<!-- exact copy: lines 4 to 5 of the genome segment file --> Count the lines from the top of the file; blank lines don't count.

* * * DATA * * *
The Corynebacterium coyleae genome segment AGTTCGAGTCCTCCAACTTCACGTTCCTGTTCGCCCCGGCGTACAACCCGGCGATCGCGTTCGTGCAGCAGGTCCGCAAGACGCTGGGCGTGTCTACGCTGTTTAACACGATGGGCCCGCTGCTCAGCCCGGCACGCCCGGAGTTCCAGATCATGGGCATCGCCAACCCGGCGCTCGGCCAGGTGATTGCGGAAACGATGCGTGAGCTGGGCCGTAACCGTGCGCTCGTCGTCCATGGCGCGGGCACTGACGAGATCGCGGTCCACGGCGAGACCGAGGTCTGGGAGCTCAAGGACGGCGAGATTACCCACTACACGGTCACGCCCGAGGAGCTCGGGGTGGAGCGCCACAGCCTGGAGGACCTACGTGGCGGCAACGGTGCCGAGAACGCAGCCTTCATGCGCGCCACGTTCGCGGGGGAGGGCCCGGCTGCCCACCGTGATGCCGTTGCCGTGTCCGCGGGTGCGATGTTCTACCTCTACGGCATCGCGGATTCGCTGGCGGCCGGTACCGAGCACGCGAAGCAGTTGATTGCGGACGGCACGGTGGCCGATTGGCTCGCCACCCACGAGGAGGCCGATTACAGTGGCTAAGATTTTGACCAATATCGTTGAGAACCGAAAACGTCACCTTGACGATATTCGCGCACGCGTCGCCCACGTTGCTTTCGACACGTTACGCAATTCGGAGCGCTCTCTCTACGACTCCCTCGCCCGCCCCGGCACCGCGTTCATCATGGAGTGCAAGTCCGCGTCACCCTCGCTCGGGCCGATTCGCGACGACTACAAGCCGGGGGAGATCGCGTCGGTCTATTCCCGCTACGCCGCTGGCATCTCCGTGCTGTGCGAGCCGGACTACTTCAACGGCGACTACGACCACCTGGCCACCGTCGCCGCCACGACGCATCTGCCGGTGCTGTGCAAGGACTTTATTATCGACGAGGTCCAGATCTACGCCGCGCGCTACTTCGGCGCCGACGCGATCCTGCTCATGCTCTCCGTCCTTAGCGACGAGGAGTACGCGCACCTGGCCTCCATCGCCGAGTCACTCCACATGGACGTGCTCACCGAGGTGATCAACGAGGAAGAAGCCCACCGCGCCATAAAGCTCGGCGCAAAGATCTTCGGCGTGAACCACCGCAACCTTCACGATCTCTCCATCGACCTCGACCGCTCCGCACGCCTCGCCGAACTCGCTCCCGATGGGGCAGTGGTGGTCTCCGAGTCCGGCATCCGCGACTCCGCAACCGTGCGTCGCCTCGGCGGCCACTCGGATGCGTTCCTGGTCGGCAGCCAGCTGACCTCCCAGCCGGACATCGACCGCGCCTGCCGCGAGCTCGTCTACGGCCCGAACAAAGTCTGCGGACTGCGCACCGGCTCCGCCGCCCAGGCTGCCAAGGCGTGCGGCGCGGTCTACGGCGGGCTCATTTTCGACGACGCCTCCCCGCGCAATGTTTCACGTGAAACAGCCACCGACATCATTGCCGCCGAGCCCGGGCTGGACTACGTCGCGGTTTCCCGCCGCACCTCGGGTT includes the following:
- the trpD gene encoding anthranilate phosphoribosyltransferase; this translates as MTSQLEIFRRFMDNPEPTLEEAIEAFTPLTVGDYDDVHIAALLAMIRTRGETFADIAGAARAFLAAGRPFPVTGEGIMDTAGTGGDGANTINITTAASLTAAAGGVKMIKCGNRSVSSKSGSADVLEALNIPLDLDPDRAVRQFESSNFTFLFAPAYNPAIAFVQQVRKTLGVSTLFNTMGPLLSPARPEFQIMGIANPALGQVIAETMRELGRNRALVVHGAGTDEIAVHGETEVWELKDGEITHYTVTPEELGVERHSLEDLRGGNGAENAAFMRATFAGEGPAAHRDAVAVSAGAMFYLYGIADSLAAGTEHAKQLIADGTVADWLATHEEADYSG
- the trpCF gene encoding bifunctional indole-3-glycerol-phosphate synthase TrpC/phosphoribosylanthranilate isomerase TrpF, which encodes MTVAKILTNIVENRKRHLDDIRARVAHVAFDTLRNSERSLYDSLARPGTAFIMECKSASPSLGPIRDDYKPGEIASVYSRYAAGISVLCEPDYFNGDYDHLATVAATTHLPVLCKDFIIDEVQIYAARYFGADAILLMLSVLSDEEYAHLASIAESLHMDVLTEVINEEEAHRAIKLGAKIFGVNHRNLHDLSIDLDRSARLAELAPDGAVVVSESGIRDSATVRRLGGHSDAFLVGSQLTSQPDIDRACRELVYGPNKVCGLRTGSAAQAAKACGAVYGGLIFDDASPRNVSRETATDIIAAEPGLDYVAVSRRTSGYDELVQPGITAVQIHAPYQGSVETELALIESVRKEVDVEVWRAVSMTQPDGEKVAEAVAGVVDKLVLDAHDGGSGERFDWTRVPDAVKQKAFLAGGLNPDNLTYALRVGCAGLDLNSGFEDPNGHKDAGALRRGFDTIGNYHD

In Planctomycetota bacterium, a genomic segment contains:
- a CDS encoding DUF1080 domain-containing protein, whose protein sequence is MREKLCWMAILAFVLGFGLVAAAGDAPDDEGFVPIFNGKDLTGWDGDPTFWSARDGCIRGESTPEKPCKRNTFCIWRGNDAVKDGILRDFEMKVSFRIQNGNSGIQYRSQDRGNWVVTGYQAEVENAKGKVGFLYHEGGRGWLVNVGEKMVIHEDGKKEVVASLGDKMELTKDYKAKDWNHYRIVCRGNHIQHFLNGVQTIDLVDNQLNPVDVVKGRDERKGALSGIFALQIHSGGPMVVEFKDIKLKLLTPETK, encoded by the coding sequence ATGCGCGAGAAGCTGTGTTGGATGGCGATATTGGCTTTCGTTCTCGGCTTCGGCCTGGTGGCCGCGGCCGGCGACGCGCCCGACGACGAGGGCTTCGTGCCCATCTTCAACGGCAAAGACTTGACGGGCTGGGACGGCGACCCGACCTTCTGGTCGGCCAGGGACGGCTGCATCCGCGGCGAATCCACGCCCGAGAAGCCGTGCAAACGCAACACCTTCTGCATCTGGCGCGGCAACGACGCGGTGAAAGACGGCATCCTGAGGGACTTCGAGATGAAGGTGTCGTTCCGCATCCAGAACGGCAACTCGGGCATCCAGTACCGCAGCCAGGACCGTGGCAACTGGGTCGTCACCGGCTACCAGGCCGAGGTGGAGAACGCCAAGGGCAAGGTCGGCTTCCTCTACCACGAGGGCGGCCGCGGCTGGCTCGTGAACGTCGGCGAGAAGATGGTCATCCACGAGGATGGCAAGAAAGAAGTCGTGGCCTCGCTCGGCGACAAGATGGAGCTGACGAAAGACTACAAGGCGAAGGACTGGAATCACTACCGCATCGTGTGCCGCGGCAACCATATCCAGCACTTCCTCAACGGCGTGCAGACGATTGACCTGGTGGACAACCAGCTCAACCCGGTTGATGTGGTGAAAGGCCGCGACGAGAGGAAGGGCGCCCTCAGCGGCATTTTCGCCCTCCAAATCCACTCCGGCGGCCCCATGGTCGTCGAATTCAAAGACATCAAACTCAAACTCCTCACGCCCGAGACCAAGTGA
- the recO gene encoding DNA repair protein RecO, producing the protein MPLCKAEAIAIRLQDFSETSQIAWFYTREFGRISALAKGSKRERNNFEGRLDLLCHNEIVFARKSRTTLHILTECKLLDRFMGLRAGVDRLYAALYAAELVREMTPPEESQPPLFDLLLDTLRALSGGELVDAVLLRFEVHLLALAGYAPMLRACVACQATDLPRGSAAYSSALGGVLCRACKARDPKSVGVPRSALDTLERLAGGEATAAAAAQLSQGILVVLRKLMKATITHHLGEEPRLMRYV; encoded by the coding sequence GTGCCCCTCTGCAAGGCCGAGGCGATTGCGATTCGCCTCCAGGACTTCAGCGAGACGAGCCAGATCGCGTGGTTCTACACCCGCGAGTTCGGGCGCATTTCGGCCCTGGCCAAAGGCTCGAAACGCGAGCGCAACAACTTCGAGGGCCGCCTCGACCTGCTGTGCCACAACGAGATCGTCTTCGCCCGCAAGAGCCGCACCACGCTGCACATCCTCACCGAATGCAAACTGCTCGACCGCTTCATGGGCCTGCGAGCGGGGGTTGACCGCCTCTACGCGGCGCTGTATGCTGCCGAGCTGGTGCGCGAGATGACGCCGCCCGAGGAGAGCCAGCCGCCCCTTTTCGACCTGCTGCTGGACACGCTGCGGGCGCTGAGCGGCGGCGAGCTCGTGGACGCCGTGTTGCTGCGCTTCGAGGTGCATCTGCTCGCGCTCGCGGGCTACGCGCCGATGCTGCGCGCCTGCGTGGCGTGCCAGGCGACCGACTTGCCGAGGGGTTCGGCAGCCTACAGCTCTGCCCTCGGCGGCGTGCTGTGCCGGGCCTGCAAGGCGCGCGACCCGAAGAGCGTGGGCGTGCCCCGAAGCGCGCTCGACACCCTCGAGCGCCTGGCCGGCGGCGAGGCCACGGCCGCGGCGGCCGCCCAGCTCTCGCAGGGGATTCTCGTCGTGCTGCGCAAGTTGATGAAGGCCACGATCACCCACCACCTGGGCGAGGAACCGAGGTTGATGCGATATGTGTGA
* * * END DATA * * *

In Planctomycetota bacterium, a genomic segment contains:
- a CDS encoding DUF1080 domain-containing protein, whose protein sequence is MREKLCWMAILAFVLGFGLVAAAGDAPDDEGFVPIFNGKDLTGWDGDPTFWSARDGCIRGESTPEKPCKRNTFCIWRGNDAVKDGILRDFEMKVSFRIQNGNSGIQYRSQDRGNWVVTGYQAEVENAKGKVGFLYHEGGRGWLVNVGEKMVIHEDGKKEVVASLGDKMELTKDYKAKDWNHYRIVCRGNHIQHFLNGVQTIDLVDNQLNPVDVVKGRDERKGALSGIFALQIHSGGPMVVEFKDIKLKLLTPETK, encoded by the coding sequence ATGCGCGAGAAGCTGTGTTGGATGGCGATATTGGCTTTCGTTCTCGGCTTCGGCCTGGTGGCCGCGGCCGGCGACGCGCCCGACGACGAGGGCTTCGTGCCCATCTTCAACGGCAAAGACTTGACGGGCTGGGACGGCGACCCGACCTTCTGGTCGGCCAGGGACGGCTGCATCCGCGGCGAATCCACGCCCGAGAAGCCGTGCAAACGCAACACCTTCTGCATCTGGCGCGGCAACGACGCGGTGAAAGACGGCATCCTGAGGGACTTCGAGATGAAGGTGTCGTTCCGCATCCAGAACGGCAACTCGGGCATCCAGTACCGCAGCCAGGACCGTGGCAACTGGGTCGTCACCGGCTACCAGGCCGAGGTGGAGAACGCCAAGGGCAAGGTCGGCTTCCTCTACCACGAGGGCGGCCGCGGCTGGCTCGTGAACGTCGGCGAGAAGATGGTCATCCACGAGGATGGCAAGAAAGAAGTCGTGGCCTCGCTCGGCGACAAGATGGAGCTGACGAAAGACTACAAGGCGAAGGACTGGAATCACTACCGCATCGTGTGCCGCGGCAACCATATCCAGCACTTCCTCAACGGCGTGCAGACGATTGACCTGGTGGACAACCAGCTCAACCCGGTTGATGTGGTGAAAGGCCGCGACGAGAGGAAGGGCGCCCTCAGCGGCATTTTCGCCCTCCAAATCCACTCCGGCGGCCCCATGGTCGTCGAATTCAAAGACATCAAACTCAAACTCCTCACGCCCGAGACCAAGTGA